Record Display for the EPA National Library Catalog


Main Title Development of a high current oilboom/skimmer /
Author Folsom, Blair A.,
CORP Author Ultrasystems, Inc., Irvine, CA.;Industrial Environmental Research Lab.-Cincinnati, Edison, NJ. Oil and Hazardous Materials Spills Branch.
Publisher Industrial Environmental Research Laboratory, Office of Research and Development, U.S. Environmental Protection Agency, Available through the National Technical Information Service.
Year Published 1980
Report Number EPA-600/2-80-140; EPA-68-03-0403; PB80219660
Stock Number PB80219660
OCLC Number 13595410
Subjects Oil pollution of water ; Oil separators ; Oil spill booms
Additional Subjects Oil pollution ; Control equipment ; Skimmers ; Water pollution control ; Booms(Equipment) ; Hydrofoils ; Inland waterways ; Oil retention booms ; Oil pollution control ; Oil spills ; Oil slicks
Internet Access
Description Access URL
Library Call Number Additional Info Location Last
EHAM  QH541.R2 EPA-, 600/2, 80-140 Region 1 Library/Boston,MA 04/29/2016
EJBD  EPA 600-2-80-140 c.1 Headquarters Library/Washington,DC 11/04/2013
ELBD ARCHIVE EPA 600-2-80-140 Received from HQ AWBERC Library/Cincinnati,OH 10/04/2023
ERAD  EPA 600/2-80-140 Region 9 Library/San Francisco,CA 10/09/2012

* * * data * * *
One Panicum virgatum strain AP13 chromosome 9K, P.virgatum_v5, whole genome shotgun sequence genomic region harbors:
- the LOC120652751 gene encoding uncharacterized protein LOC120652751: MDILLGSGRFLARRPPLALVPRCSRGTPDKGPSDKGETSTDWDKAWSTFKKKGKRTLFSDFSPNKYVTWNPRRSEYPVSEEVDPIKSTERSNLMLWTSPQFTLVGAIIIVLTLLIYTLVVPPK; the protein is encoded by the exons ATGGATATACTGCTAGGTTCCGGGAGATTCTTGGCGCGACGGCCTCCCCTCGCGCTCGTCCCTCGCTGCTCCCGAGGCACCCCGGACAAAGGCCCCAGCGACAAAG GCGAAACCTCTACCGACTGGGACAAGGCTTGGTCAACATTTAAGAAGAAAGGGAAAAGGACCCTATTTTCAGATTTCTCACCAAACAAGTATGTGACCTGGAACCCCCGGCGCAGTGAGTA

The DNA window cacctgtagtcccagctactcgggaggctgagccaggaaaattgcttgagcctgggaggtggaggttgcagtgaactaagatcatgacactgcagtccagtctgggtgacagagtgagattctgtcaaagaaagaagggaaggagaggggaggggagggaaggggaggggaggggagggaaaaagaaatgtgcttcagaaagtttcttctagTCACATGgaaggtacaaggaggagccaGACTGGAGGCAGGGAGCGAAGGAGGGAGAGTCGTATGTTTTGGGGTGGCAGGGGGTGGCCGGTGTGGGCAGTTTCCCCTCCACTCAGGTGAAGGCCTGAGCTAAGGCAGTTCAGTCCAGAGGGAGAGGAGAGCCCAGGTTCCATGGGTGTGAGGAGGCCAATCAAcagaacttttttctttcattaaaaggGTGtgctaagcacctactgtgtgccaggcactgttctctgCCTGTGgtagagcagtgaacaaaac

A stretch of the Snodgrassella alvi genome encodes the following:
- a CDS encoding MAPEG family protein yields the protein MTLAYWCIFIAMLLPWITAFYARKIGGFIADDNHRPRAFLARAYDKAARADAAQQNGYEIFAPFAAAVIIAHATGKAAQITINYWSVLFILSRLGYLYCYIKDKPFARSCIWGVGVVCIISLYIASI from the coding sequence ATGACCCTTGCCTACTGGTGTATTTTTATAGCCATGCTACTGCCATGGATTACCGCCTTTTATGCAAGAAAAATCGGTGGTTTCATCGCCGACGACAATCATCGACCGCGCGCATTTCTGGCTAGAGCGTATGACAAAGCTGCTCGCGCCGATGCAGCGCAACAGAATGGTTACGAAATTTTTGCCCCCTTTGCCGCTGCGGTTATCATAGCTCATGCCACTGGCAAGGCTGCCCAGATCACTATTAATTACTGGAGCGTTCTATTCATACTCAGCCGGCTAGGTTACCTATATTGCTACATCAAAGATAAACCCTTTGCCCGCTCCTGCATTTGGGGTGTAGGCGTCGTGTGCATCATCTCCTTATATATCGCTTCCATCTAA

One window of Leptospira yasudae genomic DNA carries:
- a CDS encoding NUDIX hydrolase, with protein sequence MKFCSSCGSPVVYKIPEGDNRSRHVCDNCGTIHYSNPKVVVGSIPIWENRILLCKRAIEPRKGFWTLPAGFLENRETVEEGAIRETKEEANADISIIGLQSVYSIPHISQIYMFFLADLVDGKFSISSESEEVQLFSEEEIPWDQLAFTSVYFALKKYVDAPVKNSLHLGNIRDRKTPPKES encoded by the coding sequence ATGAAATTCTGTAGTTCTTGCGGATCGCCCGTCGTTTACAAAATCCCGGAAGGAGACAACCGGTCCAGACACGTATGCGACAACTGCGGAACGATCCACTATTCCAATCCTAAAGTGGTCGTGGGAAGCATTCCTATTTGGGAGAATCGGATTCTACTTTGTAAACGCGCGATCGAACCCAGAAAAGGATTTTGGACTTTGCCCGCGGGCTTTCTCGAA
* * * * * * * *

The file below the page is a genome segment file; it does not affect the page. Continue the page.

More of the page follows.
ESAD  EPA 600-2-80-140 Region 10 Library/Seattle,WA 03/23/2010
NTIS  PB80-219660 Some EPA libraries have a fiche copy filed under the call number shown. 07/26/2022
Collation x, 111 pages : illustrations ; 28 cm.
A low drag oil spill recovery device has been developed to retain and recover floating oil slicks in currents up to 3.0 m/sec (6 knots) and low wave conditions typically encountered in small lakes and harbors, smooth flowing streams and other inland waterways. The streamlined oil boom/skimmer utilizes a slightly submerged slotted hydrofoil to skim a thin layer of oil and water into an attached sump where the kinetic energy of the high speed flow is dissipated and the oil and water are separated by gravity. The excess water is discarded and the oil is retained in the sump under conditions similar to a conventional low speed oil boom. The retained oil is recovered as required by a built-in secondary skimmer. Because of the system's simplicity and low drag, it can be deployed as a high speed skimmer supported by a catamaran or as high current boom with several adjacent sections spanning a high current area. The development effort focused on bow, sump and stability control system design and the testing of the complete streamlined oil boom system at OHMSETT. Thruput efficiencies as high as 99+ percent and 87 percent were measured under calm surface conditions at 2.0 and 3.0 m/sec (4 and 6 knots) respectively. Performance degraded in test with waves.
Prepared for U.S. Environmental Protection Agency, Office of Research and Development, Industrial Environmental Research Laboratory, Cincinnati, Ohio ; submitted by Ultrasystems, Inc., under contract no. 68-03-0403. Includes bibliographical references (page 80).